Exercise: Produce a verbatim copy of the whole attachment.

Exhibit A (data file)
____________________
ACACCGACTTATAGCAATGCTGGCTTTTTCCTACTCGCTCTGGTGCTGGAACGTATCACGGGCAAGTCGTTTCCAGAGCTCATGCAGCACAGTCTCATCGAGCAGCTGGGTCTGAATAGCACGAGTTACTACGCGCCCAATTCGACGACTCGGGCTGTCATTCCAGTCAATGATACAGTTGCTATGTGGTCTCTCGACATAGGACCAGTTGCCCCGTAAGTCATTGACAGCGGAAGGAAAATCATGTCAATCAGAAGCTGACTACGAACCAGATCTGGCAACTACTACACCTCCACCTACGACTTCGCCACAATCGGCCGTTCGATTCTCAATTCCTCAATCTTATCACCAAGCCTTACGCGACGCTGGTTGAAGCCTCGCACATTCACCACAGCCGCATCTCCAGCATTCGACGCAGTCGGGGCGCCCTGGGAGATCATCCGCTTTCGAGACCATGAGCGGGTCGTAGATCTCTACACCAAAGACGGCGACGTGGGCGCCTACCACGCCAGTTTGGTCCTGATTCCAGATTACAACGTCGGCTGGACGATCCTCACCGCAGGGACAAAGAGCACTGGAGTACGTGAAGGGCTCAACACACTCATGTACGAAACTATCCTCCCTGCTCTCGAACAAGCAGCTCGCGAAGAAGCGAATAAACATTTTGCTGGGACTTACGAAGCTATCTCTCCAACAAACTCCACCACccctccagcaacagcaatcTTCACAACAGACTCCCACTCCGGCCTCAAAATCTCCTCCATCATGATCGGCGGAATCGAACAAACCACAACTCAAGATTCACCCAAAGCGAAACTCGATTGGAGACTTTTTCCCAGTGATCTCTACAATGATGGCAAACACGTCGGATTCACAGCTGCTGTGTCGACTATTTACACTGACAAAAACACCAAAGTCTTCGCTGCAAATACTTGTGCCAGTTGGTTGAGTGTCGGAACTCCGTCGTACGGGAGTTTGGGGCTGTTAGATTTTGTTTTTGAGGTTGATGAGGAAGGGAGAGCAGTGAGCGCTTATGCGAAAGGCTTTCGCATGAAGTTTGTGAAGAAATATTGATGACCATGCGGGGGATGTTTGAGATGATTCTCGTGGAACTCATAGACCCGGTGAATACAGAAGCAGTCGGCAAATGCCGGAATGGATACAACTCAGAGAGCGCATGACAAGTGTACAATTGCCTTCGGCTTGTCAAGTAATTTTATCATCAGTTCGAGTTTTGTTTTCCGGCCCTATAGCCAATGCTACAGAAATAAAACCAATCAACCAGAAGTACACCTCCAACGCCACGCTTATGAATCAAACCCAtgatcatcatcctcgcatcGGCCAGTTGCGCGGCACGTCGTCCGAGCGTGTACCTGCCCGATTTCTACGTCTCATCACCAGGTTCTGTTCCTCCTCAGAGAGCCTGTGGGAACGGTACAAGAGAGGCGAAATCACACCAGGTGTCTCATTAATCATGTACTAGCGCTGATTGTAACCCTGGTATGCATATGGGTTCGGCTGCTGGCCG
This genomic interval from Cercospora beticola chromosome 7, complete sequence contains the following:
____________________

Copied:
ACACCGACTTATAGCAATGCTGGCTTTTTCCTACTCGCTCTGGTGCTGGAACGTATCACGGGCAAGTCGTTTCCAGAGCTCATGCAGCACAGTCTCATCGAGCAGCTGGGTCTGAATAGCACGAGTTACTACGCGCCCAATTCGACGACTCGGGCTGTCATTCCAGTCAATGATACAGTTGCTATGTGGTCTCTCGACATAGGACCAGTTGCCCCGTAAGTCATTGACAGCGGAAGGAAAATCATGTCAATCAGAAGCTGACTACGAACCAGATCTGGCAACTACTACACCTCCACCTACGACTTCGCCACAATCGGCCGTTCGATTCTCAATTCCTCAATCTTATCACCAAGCCTTACGCGACGCTGGTTGAAGCCTCGCACATTCACCACAGCCGCATCTCCAGCATTCGACGCAGTCGGGGCGCCCTGGGAGATCATCCGCTTTCGAGACCATGAGCGGGTCGTAGATCTCTACACCAAAGACGGCGACGTGGGCGCCTACCACGCCAGTTTGGTCCTGATTCCAGATTACAACGTCGGCTGGACGATCCTCACCGCAGGGACAAAGAGCACTGGAGTACGTGAAGGGCTCAACACACTCATGTACGAAACTATCCTCCCTGCTCTCGAACAAGCAGCTCGCGAAGAAGCGAATAAACATTTTGCTGGGACTTACGAAGCTATCTCTCCAACAAACTCCACCACccctccagcaacagcaatcTTCACAACAGACTCCCACTCCGGCCTCAAAATCTCCTCCATCATGATCGGCGGAATCGAACAAACCACAACTCAAGATTCACCCAAAGCGAAACTCGATTGGAGACTTTTTCCCAGTGATCTCTACAATGATGGCAAACACGTCGGATTCACAGCTGCTGTGTCGACTATTTACACTGACAAAAACACCAAAGTCTTCGCTGCAAATACTTGTGCCAGTTGGTTGAGTGTCGGAACTCCGTCGTACGGGAGTTTGGGGCTGTTAGATTTTGTTTTTGAGGTTGATGAGGAAGGGAGAGCAGTGAGCGCTTATGCGAAAGGCTTTCGCATGAAGTTTGTGAAGAAATATTGATGACCATGCGGGGGATGTTTGAGATGATTCTCGTGGAACTCATAGACCCGGTGAATACAGAAGCAGTCGGCAAATGCCGGAATGGATACAACTCAGAGAGCGCATGACAAGTGTACAATTGCCTTCGGCTTGTCAAGTAATTTTATCATCAGTTCGAGTTTTGTTTTCCGGCCCTATAGCCAATGCTACAGAAATAAAACCAATCAACCAGAAGTACACCTCCAACGCCACGCTTATGAATCAAACCCAtgatcatcatcctcgcatcGGCCAGTTGCGCGGCACGTCGTCCGAGCGTGTACCTGCCCGATTTCTACGTCTCATCACCAGGTTCTGTTCCTCCTCAGAGAGCCTGTGGGAACGGTACAAGAGAGGCGAAATCACACCAGGTGTCTCATTAATCATGTACTAGCGCTGATTGTAACCCTGGTATGCATATGGGTTCGGCTGCTGGCCG
This genomic interval from Cercospora beticola chromosome 7, complete sequence contains the following: